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- Episode: 0-8-4 (Season 1, Episode 2)
- Starring: Clark Gregg. Ming-Na Wen, Brett Dalton, Chloe Bennet
- Written By: Jed Whedon and Maurissa Tancharoen
- Directed By: David Straiton
- Network: ABC
- Studio: Marvel Studios, Walt Disney, Mutant Enemy
Agents of S.H.I.E.L.D. 0-8-4 Review
It is a code 0-8-4!
By Tim Janson
October 02, 2013
While the second episode of Agents of S.H.I.E.L.D. failed to hit as many high notes as the pilot it still managed to give viewers several surprises and references to the Marvel Universe. Joss Whedon proves again he is smarter and one step ahead of a lot of the show’s opening episode critics. While people complained about the young hacker Skye (Bennet) a civilian being included in the team, Whedon addresses this issue right off the bat. Agent Ward (Dalton) voices his concerns about her To Coulson. Coulson uses the reasoning that the fact that she is NOT a trained S.H.I.E.L.D. agent will be a benefit, especially now with S.H.I.E.L.D.’s resources at her fingertips. Probable? Maybe not. But definitely viable…in a comic book sort of way.
The team responds to a code 0-8-4 which means that an item of unknown origin has been located, prompting Coulson to tell Skye that the last one was “a hammer”. They arrive in Peru at the site of an ancient Incan temple to find a mysterious device embedded into a wall. Now my first thought, being that the device was small and looked alien, was that it was the Ultimate Nullifier…you know, the thing that scares the bejeezus out of Galactus. How cool would that have been! As it turns out the object’s origin is more terrestrial in source but still interesting. The object is powered by the same energy as the Tesseract (i.e. Cosmic Cube) seen in the Avengers film and had its origin in World War II apparently created by HYDRA, giving us our official mention of the terrorist, arch-foe of S.H.I.E.L.D., not to mention a Captain America drop. S.H.I.E.L.D., however, is not the only party interested in the object. A Peruvian military unit is also after the object and manages to take over S.H.I.E.L.D.’s flying fortress dubbed “the bus”, intending to kill the team. This leads to an explosion on the airplane and the silliest use of a life raft since “Indiana Jones and the Temple of Doom”.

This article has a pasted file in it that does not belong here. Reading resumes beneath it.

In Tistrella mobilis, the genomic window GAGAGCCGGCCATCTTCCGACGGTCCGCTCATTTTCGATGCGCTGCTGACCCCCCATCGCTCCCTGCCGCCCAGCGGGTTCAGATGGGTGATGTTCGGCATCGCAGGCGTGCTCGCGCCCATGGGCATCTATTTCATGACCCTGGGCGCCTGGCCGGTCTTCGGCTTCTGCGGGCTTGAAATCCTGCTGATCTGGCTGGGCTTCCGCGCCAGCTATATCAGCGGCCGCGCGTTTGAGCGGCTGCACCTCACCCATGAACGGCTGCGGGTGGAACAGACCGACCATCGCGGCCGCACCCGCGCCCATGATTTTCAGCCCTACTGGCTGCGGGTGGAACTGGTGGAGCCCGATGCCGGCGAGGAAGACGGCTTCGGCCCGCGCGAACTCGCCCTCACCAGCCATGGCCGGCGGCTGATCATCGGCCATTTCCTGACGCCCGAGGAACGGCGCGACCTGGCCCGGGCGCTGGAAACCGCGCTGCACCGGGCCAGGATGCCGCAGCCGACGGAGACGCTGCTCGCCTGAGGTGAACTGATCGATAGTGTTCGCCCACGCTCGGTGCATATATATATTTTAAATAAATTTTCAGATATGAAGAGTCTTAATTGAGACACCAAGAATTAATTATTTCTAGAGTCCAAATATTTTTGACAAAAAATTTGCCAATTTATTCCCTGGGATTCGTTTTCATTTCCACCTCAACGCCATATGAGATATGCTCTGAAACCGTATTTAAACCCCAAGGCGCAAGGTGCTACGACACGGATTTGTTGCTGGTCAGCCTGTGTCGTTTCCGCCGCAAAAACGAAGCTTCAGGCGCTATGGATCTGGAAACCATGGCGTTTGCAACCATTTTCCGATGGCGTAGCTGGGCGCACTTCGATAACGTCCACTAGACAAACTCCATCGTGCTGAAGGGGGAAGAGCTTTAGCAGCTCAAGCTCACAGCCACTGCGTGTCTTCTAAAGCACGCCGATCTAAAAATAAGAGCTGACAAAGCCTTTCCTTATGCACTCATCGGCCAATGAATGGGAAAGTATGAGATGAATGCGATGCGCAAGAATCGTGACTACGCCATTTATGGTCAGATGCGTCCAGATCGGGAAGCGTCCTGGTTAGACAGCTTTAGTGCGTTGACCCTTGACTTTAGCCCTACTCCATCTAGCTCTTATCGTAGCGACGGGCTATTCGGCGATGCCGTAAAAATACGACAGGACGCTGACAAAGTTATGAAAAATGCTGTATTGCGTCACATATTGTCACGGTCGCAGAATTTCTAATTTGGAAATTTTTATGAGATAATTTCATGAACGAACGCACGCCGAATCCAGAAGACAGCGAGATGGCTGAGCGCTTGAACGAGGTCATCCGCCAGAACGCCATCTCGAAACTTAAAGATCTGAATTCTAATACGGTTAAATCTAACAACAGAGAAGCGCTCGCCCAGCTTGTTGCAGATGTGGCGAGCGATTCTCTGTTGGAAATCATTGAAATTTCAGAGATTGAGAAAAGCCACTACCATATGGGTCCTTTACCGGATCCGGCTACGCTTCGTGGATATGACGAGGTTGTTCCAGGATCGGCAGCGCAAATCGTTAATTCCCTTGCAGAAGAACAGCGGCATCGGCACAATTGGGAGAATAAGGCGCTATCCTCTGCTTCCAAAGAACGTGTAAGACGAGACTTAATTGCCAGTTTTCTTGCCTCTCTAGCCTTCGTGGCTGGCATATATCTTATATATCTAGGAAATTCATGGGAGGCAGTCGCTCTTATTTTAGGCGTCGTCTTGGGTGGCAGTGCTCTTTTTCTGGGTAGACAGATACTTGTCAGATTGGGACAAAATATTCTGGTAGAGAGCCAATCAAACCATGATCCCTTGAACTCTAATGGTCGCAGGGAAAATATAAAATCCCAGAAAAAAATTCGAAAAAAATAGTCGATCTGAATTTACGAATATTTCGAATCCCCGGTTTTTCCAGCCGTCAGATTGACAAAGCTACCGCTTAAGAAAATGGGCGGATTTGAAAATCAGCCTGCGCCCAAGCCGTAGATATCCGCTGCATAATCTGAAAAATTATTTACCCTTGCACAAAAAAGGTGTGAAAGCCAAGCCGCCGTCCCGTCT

Going from a super-powered guy who has the potential to explode to a group of soldiers was a big drop off in antagonists this week. While not expecting super-powered characters every week, you hoped for a somewhat more intriguing villain than a handful of overmatched soldiers. Still, it gave Ming-Na Wen a chance to shine as badass Agent Melinda May, living up to her legendary reputation. The downtime on the plane also gave the show a chance to develop some of the other characters, particularly Ward who begins to see the value in Skye after May tells him all she needs is a good Supervisor.
Joss and Jed Whedon again show their tongue-in-cheek humor by poking at their own show by mentioning the team is full of young, good-looking agents, again which was a criticism of some fans after the pilot. While the first two episodes have been self-contained, it’s obvious that Whedon is building up HYDRA. The group was behind both of the devices seen in the first two episodes although the implication is that HYDRA was wiped out in World War II. This would be a great opportunity to perhaps introduce villains of that era like Baron Zemo, or Wolfgang Von Strucker.
The biggest surprise of the night came after the last commercial in typical Marvel ‘after the credits fashion’ when Samuel L. Jackson made a cameo as Nick Fury to tear Coulson a new one for allowing the bus to be damaged. And therein lies the key thus far for Agents of S.H.I.E.L.D. Not only to we get mentions of Thor, Captain America, and Tony Stark, but one of the lead actors from the big screen film making an appearance to further legitimize the series. And Warner Brothers waited TEN seasons to put Tom Welling in a cape!